Amazon just raised the price of annual Prime memberships from $99 to $119. The student discount also inflated to $59 per year. These apply only in the United States.
Each case represents a price hike of 20 percent over the current cost. The last price hike was implemented in 2014, when Amazon made yearly Prime memberships $99 instead of $79, which had been the cost of Prime since it was introduced in 2005.
"The value of Prime to customers has never been greater," according to Amazon CFO Brian Olsavsky during an earnings call on April 26. "And the cost is also high, as we pointed out — especially with shipping options and digital benefits, we continue to see rises in costs."
Amazon Prime Price Hike
The price hike will be effective May 11. Existing Prime users will see the new annual fee applied to their renewals starting June 16. The news comes just a week after Amazon CEO Jeff Bezos confirmed that there are 100 million Prime members worldwide. Prime, for those who don't know, is a premium service that combines free two-day and one-day shipping along with many perks, including access to Prime Video, Prime Music, Kindle books, exclusive promos, and — probably moving forward thanks to the acquisition — Whole Foods discounts.
The price increase only applies to annual subscriptions, it should be noted. There's an option to pay monthly, but it costs $12.99 — around $156 a year, which makes a great case toward going for the annual membership instead.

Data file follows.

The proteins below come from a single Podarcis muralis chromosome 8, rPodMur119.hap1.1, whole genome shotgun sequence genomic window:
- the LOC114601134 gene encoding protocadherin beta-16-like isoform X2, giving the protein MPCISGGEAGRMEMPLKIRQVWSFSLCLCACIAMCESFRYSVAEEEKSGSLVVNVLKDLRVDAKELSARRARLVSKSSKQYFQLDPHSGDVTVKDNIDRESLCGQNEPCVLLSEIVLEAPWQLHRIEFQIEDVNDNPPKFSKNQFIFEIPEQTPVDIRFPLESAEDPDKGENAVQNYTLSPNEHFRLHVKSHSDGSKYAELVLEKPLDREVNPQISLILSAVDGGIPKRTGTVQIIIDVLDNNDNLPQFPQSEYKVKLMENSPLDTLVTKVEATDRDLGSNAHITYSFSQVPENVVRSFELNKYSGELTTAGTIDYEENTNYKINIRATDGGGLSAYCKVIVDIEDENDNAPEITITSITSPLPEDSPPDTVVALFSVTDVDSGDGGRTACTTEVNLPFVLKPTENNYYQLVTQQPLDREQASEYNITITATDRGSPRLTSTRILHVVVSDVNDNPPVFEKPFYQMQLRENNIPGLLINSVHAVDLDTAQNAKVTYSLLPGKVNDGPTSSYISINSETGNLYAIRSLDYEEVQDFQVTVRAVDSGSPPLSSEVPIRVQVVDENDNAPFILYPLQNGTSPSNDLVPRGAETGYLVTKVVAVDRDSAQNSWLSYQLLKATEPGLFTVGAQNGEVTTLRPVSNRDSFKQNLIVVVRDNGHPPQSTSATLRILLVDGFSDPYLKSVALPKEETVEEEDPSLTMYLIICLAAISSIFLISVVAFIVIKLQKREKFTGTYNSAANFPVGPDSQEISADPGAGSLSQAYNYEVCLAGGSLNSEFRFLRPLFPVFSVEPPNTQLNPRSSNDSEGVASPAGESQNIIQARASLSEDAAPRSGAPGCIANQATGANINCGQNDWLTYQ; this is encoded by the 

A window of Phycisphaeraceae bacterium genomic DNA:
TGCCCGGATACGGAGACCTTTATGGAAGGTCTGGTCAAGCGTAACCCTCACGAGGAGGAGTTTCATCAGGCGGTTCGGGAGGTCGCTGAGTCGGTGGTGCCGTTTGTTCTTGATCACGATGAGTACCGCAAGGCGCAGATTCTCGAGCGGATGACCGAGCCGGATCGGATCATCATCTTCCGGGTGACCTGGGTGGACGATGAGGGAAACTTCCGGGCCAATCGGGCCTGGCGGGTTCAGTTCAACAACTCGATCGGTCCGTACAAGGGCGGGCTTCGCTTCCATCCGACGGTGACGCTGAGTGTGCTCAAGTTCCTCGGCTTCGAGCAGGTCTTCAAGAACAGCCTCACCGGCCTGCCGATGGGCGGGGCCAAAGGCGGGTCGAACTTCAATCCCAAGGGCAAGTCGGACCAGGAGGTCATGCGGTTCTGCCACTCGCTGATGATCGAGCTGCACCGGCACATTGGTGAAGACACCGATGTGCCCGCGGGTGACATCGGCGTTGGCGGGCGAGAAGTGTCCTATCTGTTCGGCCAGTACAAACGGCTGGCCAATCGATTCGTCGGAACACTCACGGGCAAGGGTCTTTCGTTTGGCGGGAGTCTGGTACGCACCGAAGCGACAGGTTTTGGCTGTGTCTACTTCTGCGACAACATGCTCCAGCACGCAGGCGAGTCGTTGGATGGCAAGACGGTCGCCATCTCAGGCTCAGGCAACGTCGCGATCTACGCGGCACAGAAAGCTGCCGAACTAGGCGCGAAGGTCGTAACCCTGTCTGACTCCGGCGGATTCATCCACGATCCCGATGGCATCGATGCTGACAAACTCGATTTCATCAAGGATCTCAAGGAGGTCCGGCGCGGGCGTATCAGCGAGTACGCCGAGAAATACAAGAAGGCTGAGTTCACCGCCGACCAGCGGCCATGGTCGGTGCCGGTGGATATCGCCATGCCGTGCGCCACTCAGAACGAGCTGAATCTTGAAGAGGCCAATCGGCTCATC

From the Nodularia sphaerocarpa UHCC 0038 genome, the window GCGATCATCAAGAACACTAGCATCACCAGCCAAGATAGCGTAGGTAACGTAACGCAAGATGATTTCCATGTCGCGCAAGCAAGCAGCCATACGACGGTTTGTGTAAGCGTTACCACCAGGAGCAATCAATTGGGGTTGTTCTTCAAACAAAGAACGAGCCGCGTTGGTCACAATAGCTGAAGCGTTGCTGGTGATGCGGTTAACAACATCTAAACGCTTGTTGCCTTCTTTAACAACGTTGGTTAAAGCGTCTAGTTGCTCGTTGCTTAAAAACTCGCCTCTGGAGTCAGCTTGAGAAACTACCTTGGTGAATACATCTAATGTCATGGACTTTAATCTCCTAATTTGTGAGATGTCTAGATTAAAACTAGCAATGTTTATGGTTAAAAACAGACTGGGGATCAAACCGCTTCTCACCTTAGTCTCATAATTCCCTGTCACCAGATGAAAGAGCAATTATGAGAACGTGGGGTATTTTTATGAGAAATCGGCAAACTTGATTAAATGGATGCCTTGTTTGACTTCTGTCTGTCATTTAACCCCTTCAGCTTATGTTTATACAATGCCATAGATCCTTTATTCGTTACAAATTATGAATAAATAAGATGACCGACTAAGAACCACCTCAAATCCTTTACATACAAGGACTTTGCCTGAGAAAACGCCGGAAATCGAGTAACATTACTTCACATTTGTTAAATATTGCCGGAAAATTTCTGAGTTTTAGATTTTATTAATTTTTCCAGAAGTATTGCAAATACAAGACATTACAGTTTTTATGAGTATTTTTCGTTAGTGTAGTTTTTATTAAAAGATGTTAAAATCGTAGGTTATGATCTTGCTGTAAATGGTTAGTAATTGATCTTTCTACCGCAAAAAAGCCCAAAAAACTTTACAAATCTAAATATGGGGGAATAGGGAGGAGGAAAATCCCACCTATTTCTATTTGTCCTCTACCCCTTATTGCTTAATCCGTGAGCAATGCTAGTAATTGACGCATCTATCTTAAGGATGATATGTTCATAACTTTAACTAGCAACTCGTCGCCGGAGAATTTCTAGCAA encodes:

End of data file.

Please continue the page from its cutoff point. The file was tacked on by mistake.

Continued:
Is Prime Still Worth It?
There's no question — Prime is very much still worth it, even at $119. For many, the free shipping service alone makes having a Prime membership a no-brainer, but the perks really do make Prime a must-have. For instance, there's Prime Now, available in select areas, which delivers items to your doorstep in as little as an hour. Prime also gives subscribers unlimited photo storage, plus a free e-book each month on top of magazines and audiobooks. That's a lot of value for your money.
The value still depends on what you get out of it. For instance, users who aren't really frequent shoppers and mainly just use Prime Video can opt instead for a monthly Prime Video subscription at $5.99 a month, and Amazon even has a promo cutting the price down to $2.99 for the first six months. Even still, it's easy to imagine that most users will simply go all in and subscribe to Prime anyway to get everything.